Coronavirus display on the TV's at Krannert Center For The Performing Arts on Tuesday, March 10, 2020. The message cycles through about every 15 minutes.

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UPDATE, 8:25 p.m.:

URBANA — The University of Illinois has announced that it will shift to online classes after spring break.

Courses will continue as usual Thursday and Friday, but beginning March 23, "face-to-face courses will be cancelled," an announcement from Chancellor Robert Jones and Vice Chancellor Andreas Cangellaris said.

Residence and dining halls will remain open. Students will have the option of studying remotely from home or from their campus residence after spring break.

The transition to online classes "will continue until further notice," a separate announcement from the UI System said, "but our expectation is that it will be temporary."

The UI also announced that beginning Friday, it is suspending events that are university-sponsored or hosted by registered student organizations with more than 50 attendees.

The Engineering and ACES Open Houses, Siblings Weekend and Moms Weekend have already been cancelled, and Commencement could be.

“The University has not yet made this decision,” the UI said about Commencement.

CHAMPAIGN — While it’s business as usual for now, the University of Illinois is exploring the possibility of having to shift to holding classes online due to the coronavirus pandemic.

In a massmail to the UI community, McKinley Health Center Director Robert Parker wrote: “As you know, other universities have announced alternatives to in-person classes for their students. We are continuing to look at a variety of options for delivering classroom instruction, in the event that face-to-face instruction needs to be suspended.”

Indiana University, Harvard, Ohio State, Columbia, Princeton and colleges in hard-hit California and Washington state have already announced shifts to online classes.

The UI’s College of Liberal Arts and Science sent a message to its instructors this week, encouraging them to start thinking about how they’d teach remotely.

“We’re just asking people to start preparing for that possibility,” said Brad Petersen, the college’s spokesman. “And start thinking about basic things like, do you have the equipment you need to do this remotely? The campus does have a license with (video conferencing company) Zoom, so that is one option folks could use.”

On the athletics side, the NCAA is still “planning to conduct our championships as planned,” COO Donald Remy said, including next week’s college basketball tournaments. “However, we are evaluating the COVID-19 situation daily and will make decisions accordingly.”

In Parker’s message, he advised those traveling for spring break to check with the CDC and State Department for travel advisories, noting that students returning from CDC Level 2 or 3 countries will be required to self-quarantine for 14 days before they can return to campus.

“The safety level of any given destination could change before or during your trip, making it difficult to return to campus by the March 23 resumption of classes,” Parker wrote.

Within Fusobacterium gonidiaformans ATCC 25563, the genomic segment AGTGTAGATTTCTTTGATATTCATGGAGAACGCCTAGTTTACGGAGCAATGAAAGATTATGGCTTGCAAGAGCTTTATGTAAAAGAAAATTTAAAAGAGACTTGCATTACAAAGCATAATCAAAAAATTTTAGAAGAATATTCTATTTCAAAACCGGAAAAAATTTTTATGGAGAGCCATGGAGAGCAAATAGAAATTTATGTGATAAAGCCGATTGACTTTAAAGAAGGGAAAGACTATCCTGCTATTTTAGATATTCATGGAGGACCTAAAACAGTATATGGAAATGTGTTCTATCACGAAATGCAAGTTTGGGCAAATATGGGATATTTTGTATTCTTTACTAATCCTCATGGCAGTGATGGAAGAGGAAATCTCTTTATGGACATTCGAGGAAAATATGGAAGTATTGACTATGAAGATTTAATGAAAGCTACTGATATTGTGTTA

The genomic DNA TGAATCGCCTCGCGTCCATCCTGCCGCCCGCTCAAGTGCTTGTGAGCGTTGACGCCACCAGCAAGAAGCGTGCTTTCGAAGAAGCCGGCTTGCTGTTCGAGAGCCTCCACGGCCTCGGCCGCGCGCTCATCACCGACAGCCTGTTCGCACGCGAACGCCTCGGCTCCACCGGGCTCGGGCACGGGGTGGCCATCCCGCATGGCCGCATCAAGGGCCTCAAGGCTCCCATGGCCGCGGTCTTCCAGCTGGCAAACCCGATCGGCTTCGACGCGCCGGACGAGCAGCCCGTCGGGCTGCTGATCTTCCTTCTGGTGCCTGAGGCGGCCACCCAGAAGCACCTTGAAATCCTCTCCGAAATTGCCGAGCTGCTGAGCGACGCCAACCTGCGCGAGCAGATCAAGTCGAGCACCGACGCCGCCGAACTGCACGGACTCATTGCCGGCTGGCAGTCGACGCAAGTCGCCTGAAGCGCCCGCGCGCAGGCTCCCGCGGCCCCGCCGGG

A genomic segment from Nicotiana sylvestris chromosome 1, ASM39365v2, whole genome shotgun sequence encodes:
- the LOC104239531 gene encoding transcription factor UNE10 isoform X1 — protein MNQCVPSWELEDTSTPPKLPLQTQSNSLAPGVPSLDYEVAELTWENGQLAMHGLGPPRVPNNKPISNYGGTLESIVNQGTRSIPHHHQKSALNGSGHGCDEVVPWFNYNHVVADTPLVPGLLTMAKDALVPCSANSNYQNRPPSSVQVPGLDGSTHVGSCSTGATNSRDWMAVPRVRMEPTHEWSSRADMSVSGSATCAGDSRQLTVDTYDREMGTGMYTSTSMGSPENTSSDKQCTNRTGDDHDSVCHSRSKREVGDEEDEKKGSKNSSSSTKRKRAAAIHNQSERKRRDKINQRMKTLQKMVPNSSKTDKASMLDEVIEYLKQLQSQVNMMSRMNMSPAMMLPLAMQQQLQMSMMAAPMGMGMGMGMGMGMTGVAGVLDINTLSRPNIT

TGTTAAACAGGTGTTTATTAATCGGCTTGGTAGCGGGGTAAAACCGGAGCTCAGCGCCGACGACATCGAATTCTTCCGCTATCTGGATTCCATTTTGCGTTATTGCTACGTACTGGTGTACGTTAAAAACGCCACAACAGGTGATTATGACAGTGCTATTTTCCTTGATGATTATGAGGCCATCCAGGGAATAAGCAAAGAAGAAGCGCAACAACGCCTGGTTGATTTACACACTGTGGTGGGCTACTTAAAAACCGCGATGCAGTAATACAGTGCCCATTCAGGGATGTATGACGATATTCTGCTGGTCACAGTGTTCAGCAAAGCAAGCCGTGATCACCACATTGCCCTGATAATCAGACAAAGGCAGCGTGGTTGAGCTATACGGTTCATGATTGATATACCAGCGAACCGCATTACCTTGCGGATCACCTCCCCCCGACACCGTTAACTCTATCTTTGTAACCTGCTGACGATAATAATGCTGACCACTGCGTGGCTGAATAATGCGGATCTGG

For students leaving over spring break, Parker said, “we strongly advise that you take with you everything that you would need to continue your studies if the decision was made to suspend in-person classes.”

The UI also urged students studying abroad in Europe to leave the continent. It had already required students in Italy to leave.

“The incidences of coronavirus across Europe continue to increase. Given these circumstances, the University of Illinois at Urbana-Champaign strongly advises that students reconsider studying abroad in Europe and return to the United States,” the UI’s international safety and security office wrote.

“However, the University is not suspending programs at this time and is not requiring students to depart their program.”

The UI’s Facilities and Services department said Tuesday that it is taking proactive steps to keep classrooms and campus buildings clean.

Its workers will transition from routine cleaning to disinfecting twice daily.

“The cleaning of any visibly dirty surfaces will remain emphasized as part of the continued response to this emerging public health concern, followed by disinfection as a best-practice measure for the prevention of COVID-19 and other viral respiratory illnesses,” F&S Executive Director Mohamed Attalla said.

And while there aren’t yet any confirmed cases in Champaign-Urbana, its threat has led to the postponement of at least one event on campus.

The Carl R. Woese Institute for Genomic Biology postponed a symposium scheduled for late March celebrating the 50th anniversary of the discovery of the enzyme Rubisco.

“The symposium organizing committee, in consultation with university administration, have decided that it is prudent and necessary to postpone the Rubisco Oxygenase Symposium due to the COVID-19 situation,” the symposium’s website stated. “We are currently looking into new dates for the symposium for Fall 2020.”

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